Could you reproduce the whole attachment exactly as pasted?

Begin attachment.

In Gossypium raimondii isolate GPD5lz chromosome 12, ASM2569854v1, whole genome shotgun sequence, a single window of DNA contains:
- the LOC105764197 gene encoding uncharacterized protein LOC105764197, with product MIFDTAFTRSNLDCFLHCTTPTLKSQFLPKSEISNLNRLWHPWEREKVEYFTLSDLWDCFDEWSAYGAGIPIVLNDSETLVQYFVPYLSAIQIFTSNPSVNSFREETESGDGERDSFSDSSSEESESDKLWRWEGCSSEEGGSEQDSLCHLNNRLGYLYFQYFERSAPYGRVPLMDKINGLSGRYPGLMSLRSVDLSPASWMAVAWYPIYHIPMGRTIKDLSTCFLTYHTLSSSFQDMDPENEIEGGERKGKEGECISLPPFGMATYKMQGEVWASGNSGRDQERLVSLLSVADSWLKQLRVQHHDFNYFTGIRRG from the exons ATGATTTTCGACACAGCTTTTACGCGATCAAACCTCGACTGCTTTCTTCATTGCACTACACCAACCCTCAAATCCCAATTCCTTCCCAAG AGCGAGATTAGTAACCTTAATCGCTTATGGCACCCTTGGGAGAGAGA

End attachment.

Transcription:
In Gossypium raimondii isolate GPD5lz chromosome 12, ASM2569854v1, whole genome shotgun sequence, a single window of DNA contains:
- the LOC105764197 gene encoding uncharacterized protein LOC105764197, with product MIFDTAFTRSNLDCFLHCTTPTLKSQFLPKSEISNLNRLWHPWEREKVEYFTLSDLWDCFDEWSAYGAGIPIVLNDSETLVQYFVPYLSAIQIFTSNPSVNSFREETESGDGERDSFSDSSSEESESDKLWRWEGCSSEEGGSEQDSLCHLNNRLGYLYFQYFERSAPYGRVPLMDKINGLSGRYPGLMSLRSVDLSPASWMAVAWYPIYHIPMGRTIKDLSTCFLTYHTLSSSFQDMDPENEIEGGERKGKEGECISLPPFGMATYKMQGEVWASGNSGRDQERLVSLLSVADSWLKQLRVQHHDFNYFTGIRRG from the exons ATGATTTTCGACACAGCTTTTACGCGATCAAACCTCGACTGCTTTCTTCATTGCACTACACCAACCCTCAAATCCCAATTCCTTCCCAAG AGCGAGATTAGTAACCTTAATCGCTTATGGCACCCTTGGGAGAGAGA